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How To Buy A Compass

How to buy a compassIn this day and age of GPS and iPhone apps and Google Maps, some people might wonder why anyone would even need an old fashioned compass in the outdoors. Most experienced outdoors folks, however, would argue that it's one of the essential pieces of equipment in their pack for any backcountry excursion. Map and compass skills are necessary, fun, and can save your life. If you know how to properly use a compass, measure distance, determine where you are, and read a topo map, you will never find yourself completely lost in the wilderness. And although there are some incredible navigation tools available, relying completely on these tools can lead to a disaster if they ever malfunction or lose battery power. Below are a few tips for how to pick a hiking or orienteering compass and how the different compass features are used. 


Quality:

As long as you aren't winning your compass at the State Fair, most brands carried at outdoor stores are good enough for a backpacking or hiking trip. If you are a beginner at orienteering, simple compasses are better and easier to use. One of the key features to look for is that your compass has a clear base plate, so that you can see the map. If you don't have a topographic map, the compass will not be nearly as useful to you. For hikers, the stability of the compass needle matters less, however of you are planning on running (orienteering racers, adventures racers) then look for a compass with the most needle stability. Doing a needle stability test is fairly simple. Match the needle to magnetic north. Once it's still, move your body, and the compass needle to the right at least 30 degrees and see how quickly the needle returns to the N. The quicker, the better, but if you are comparing two high-quality compasses, it might be difficult to tell the difference.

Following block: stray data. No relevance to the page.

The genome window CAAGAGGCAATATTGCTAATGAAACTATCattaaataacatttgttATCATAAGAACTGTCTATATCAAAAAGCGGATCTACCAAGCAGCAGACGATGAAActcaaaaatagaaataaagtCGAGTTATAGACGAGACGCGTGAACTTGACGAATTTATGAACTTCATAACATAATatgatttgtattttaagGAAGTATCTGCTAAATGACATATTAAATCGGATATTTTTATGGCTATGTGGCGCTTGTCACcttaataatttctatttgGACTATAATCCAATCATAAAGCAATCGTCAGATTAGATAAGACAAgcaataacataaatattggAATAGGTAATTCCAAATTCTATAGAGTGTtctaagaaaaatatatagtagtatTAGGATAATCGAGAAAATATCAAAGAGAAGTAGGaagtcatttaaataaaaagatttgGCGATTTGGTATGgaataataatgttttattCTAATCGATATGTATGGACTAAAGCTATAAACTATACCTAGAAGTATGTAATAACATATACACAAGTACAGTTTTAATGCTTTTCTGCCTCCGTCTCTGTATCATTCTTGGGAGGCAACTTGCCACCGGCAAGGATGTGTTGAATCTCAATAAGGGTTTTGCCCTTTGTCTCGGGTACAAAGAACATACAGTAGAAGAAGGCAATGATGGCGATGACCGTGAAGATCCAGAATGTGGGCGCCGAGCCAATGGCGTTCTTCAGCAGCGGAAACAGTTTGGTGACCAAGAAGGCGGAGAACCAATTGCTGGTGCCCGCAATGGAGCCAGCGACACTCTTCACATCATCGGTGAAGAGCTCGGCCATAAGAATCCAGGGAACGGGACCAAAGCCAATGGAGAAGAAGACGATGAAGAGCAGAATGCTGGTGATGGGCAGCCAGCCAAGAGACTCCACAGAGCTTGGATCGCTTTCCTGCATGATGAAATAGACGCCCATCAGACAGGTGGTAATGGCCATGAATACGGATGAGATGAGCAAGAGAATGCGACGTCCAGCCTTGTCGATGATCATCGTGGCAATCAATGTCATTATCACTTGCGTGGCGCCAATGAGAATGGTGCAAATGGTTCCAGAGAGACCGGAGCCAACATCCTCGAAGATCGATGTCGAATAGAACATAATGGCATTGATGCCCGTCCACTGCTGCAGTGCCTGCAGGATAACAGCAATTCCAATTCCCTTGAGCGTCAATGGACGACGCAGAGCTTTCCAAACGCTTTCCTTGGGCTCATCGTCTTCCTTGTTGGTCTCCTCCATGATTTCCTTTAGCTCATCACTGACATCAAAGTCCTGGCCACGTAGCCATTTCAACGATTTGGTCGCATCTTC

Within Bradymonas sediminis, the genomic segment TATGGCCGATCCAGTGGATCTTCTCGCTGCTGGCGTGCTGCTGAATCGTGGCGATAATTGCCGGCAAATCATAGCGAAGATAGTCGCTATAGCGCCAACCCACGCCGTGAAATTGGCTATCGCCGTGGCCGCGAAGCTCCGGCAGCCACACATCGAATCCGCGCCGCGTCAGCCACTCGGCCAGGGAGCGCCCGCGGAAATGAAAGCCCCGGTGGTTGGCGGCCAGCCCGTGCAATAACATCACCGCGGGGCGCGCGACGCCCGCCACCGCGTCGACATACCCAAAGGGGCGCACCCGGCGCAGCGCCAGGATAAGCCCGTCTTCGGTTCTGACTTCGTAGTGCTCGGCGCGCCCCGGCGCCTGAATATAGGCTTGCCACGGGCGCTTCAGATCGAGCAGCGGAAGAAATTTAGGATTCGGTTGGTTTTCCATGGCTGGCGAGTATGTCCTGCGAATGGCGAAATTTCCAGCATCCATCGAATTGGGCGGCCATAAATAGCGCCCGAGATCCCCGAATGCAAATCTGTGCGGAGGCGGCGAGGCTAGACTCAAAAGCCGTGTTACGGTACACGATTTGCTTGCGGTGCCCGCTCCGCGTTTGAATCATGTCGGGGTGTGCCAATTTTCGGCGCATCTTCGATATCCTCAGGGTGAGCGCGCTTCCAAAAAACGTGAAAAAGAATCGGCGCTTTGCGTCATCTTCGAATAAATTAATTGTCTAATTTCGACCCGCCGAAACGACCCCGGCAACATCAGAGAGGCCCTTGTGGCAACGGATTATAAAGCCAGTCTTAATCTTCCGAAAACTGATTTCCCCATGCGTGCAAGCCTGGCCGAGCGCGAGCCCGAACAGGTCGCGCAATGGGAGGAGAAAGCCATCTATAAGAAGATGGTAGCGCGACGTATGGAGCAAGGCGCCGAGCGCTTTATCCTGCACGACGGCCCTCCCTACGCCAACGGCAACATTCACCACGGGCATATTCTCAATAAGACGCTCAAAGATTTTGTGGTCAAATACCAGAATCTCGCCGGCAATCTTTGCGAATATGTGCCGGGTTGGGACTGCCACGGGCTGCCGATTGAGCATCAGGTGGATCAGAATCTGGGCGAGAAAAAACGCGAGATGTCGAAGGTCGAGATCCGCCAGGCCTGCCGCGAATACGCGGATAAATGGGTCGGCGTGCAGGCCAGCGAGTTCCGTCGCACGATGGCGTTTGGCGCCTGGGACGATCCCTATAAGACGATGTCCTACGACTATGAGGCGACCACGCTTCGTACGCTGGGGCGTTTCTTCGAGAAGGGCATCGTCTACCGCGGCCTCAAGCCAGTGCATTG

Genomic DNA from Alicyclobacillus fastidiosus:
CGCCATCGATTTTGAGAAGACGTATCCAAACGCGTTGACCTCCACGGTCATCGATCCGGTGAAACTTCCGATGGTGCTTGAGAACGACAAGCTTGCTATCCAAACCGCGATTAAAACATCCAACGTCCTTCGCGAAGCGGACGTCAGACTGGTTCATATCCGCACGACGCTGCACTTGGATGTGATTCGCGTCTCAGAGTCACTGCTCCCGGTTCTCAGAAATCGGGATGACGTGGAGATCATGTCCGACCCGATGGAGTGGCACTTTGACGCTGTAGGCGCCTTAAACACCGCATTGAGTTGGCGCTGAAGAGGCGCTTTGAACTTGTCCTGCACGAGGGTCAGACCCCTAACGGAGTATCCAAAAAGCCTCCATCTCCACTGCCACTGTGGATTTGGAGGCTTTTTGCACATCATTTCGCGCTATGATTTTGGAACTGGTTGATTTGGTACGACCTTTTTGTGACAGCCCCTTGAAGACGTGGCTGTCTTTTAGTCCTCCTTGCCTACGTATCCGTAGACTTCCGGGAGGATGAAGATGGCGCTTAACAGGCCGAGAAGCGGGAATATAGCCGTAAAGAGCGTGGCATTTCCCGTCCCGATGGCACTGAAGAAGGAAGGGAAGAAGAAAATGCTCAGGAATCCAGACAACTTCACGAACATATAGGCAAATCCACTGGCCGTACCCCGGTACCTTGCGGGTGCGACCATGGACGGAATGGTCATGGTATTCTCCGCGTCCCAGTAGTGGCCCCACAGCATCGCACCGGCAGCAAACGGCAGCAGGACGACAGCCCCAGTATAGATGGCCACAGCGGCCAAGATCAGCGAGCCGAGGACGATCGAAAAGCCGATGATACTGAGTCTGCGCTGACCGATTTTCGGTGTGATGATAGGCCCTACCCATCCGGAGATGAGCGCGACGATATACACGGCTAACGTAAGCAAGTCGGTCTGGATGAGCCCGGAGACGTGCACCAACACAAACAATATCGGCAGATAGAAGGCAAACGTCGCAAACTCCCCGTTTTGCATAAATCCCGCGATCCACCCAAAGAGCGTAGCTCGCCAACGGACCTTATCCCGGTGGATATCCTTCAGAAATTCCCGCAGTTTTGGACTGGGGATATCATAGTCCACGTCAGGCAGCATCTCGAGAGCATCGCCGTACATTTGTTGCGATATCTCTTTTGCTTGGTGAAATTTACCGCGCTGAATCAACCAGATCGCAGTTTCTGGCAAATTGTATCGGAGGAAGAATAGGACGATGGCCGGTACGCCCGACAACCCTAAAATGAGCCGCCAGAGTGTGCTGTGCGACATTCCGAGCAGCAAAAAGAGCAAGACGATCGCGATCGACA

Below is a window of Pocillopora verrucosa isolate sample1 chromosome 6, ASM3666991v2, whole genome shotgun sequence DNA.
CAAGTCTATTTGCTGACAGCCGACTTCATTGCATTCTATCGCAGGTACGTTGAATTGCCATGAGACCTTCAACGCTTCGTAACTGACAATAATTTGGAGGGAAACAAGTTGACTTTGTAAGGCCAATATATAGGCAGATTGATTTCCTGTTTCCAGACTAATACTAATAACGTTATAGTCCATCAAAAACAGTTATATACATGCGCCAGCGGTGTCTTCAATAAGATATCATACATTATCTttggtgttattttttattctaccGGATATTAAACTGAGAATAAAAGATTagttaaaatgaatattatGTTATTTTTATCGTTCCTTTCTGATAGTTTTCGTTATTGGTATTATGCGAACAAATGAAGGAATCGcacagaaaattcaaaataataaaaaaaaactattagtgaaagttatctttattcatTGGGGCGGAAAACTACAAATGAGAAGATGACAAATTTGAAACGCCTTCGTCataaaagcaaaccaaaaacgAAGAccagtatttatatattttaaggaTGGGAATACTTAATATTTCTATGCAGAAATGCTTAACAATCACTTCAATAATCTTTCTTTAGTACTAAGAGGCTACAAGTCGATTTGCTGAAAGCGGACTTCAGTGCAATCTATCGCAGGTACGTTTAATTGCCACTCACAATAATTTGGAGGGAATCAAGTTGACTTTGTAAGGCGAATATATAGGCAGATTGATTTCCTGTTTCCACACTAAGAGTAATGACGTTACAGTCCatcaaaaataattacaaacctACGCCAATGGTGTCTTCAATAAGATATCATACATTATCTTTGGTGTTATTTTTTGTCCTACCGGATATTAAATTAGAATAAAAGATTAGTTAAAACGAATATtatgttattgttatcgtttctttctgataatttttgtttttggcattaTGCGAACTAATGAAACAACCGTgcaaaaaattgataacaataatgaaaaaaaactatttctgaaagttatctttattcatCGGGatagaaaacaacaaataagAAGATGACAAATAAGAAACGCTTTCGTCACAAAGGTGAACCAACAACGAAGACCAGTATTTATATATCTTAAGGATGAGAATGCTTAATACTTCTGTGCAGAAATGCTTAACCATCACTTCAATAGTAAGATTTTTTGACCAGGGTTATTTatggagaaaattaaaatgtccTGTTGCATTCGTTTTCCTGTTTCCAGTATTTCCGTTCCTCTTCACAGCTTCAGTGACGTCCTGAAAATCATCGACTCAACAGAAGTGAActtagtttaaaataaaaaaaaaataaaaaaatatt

Compass Features:

  • Clear base plate - some are mirrored, but the clear ones are better because you can see the map through it
  • Rulers - on the side of the base plate, in inches and millimeters
  • A magnifier - helps you read the fine map details more clearly
  • Direction-of-travel arrow - the best ones have an arrow engraved in the base plate
  • Declination marks and an adjustable declination arrow - learn how to set declination (the difference between Magnetic North and the North Pole) before trying to use this feature
  • Magnetic needle - make sure it is contained in liquid to help with needle stability

Some compasses come with more advanced features such as a mirror, a sighting feature (for aiming at distant objects), a clinometer, and other more complex features. Almost all hiking, backpacking, orienteering, and wilderness travel can be done with a simple compass, so if you plan on getting a more advanced compass, look into taking an orienteering class as well.

Even if you have a high-tech GPS unit, it's still a great idea to get your map and compass skills up to par and always carry a decent compass when you head into the wilderness. 










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